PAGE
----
Thursday, 18 October 2007

The Perfume Garden, Oct 18, 2007

The Perfume Garden by Rajendra Moodley
Athenaeum Theatre, Oct 18 to Nov 3, 2007
Reviewer: Kate Herbert

We all know that Bollywood movies are fun. They take to a new and ridiculous high the Hollywood musical convention of bursting into song and dance at odd intervals. 

The Perfume Garden by Rajendra Moodley features occasional moments of video Bollywood-style scattered amongst domestic scenes about an Indian family.

These high camp video Indian dance segments, accompanied by the on stage actors who indulge in less elaborate dance antics, are very funny and create a vivid sense of Indian style and location that is lacking in the rather dull stage setting.

Anand (Moodley) is a depressed young Indian-Australian, living with his parents (Anastasia Malinoff, Greg Ulfan) who run a failing spice shop. Anand’s ambition is to write romantic fiction but he has writer’s block. Meanwhile, he is avoiding marrying Devi (Shireen Morris), a traditional India girl who wants permanent Australian residency.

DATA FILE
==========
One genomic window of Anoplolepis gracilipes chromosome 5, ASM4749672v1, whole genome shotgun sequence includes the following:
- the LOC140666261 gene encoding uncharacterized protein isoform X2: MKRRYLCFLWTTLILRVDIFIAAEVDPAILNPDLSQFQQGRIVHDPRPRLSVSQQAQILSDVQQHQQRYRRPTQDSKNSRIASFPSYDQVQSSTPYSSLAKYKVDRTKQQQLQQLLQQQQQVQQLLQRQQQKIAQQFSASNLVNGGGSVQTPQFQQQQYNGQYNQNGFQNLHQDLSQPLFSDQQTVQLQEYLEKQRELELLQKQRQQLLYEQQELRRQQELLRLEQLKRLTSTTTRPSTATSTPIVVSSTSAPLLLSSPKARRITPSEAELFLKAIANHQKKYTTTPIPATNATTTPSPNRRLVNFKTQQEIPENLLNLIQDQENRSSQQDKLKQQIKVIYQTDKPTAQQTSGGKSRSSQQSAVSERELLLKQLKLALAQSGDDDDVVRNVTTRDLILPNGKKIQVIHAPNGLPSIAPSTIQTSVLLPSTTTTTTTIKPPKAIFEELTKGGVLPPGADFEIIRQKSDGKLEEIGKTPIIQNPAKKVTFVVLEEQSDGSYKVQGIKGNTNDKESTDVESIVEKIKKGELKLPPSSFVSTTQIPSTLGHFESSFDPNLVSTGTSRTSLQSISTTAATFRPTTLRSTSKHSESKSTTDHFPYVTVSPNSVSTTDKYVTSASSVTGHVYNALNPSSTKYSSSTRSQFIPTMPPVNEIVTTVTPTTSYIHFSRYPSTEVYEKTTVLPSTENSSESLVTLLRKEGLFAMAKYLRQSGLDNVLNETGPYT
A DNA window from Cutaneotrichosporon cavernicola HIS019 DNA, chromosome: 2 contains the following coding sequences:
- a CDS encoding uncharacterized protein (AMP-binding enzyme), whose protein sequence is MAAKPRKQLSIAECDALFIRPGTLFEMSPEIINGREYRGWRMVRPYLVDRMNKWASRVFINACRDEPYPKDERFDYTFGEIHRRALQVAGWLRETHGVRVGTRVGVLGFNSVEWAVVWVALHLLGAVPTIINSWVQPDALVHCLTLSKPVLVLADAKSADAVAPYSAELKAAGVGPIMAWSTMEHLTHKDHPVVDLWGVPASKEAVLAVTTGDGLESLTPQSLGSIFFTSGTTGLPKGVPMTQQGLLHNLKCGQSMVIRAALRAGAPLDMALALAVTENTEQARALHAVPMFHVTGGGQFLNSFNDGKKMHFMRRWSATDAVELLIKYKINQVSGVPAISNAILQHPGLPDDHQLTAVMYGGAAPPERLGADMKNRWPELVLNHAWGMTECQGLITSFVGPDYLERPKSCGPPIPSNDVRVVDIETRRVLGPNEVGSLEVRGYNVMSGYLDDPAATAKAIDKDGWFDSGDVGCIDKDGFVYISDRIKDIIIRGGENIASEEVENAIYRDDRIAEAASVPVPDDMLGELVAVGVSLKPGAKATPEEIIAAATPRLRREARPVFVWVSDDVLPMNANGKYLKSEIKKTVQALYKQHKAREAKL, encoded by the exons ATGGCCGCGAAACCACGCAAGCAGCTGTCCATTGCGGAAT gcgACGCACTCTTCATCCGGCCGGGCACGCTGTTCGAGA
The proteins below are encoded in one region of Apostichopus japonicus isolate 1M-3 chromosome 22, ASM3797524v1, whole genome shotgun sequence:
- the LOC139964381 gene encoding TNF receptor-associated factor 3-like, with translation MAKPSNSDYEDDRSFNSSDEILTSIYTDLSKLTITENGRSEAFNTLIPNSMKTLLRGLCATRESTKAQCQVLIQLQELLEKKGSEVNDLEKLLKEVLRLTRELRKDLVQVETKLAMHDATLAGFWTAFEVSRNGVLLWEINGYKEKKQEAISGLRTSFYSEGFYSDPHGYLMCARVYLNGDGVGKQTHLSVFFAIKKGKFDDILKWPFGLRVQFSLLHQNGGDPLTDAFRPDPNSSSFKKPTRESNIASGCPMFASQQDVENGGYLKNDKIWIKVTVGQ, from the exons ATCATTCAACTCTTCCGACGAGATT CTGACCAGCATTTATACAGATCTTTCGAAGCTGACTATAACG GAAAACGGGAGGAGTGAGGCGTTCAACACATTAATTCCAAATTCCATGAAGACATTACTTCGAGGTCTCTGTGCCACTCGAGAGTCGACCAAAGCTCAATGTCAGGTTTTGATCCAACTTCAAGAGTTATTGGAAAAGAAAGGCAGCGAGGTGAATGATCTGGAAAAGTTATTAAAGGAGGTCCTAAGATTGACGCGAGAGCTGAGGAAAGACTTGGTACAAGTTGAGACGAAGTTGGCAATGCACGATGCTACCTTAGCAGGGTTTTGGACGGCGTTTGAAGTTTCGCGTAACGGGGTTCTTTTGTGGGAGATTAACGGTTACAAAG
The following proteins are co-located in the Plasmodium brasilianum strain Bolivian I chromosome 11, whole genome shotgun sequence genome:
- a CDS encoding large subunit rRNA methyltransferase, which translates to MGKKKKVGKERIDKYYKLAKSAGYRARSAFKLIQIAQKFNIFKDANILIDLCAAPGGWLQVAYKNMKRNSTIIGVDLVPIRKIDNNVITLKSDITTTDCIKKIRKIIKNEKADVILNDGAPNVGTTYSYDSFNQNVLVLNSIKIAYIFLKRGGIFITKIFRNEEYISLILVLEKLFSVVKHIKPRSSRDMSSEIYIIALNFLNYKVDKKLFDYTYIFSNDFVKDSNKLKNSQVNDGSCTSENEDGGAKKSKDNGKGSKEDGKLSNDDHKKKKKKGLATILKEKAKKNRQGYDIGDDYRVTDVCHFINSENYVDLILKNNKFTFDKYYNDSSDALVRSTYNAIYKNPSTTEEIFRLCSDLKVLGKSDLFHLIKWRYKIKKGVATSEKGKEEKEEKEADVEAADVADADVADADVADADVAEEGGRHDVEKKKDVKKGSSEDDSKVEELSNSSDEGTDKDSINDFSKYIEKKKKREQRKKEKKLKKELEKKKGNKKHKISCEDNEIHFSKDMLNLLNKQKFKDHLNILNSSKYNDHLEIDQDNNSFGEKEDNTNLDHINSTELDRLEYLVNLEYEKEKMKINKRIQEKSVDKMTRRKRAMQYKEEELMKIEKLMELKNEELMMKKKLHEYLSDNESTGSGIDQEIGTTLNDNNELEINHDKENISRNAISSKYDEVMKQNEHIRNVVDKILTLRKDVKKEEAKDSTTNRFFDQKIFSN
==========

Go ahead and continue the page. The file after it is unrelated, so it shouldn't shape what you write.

Moodley’s almost sit-com style of writing in the family scenes is unsuccessful much of the time. The dialogue becomes repetitive and the jokes tired. The cluttered domestic stage setting does not assist the Bollywood routines and often interrupts the action.

This is not to say that there are not a few good laughs in the show. There are some funny observations about traditional Indian families and their obsession with making a good marriage, having an enormously expensive wedding, the absurdity of some of the rituals and expectations and the comic value to be had from a 30 year old living at home with his parents.

But the comic highlight is the character of Aya - played by Evelyn Krape - the old woman crippled by a stroke who is resurrected temporarily by Anand’s essential oils and a mysterious Hindu spell. Krape is outrageous and hilarious and she capers about, making suggestive comments and lewd gestures, then wearing a sari and cavorting in her Bollywood dance routines. She is a riot and definitely steals the show despite the narrative being based around Anand.

Moodley obviously draws on his own experience in this role but he still seems a little awkward on stage. There are strong performances from Ulfan as Anand’s anxious dad and Malinoff as the cheerful and obliging mother and from Morris who is delightful as the petulant Indian princess, Devi. A video cameo from Carolyn Bock is a cute satire about an Indian marriage reality show called Big Aunty.

This show is light entertainment but could benefit from more live Bollywood routines and a savage edit of the dialogue and story.

By Kate Herbert

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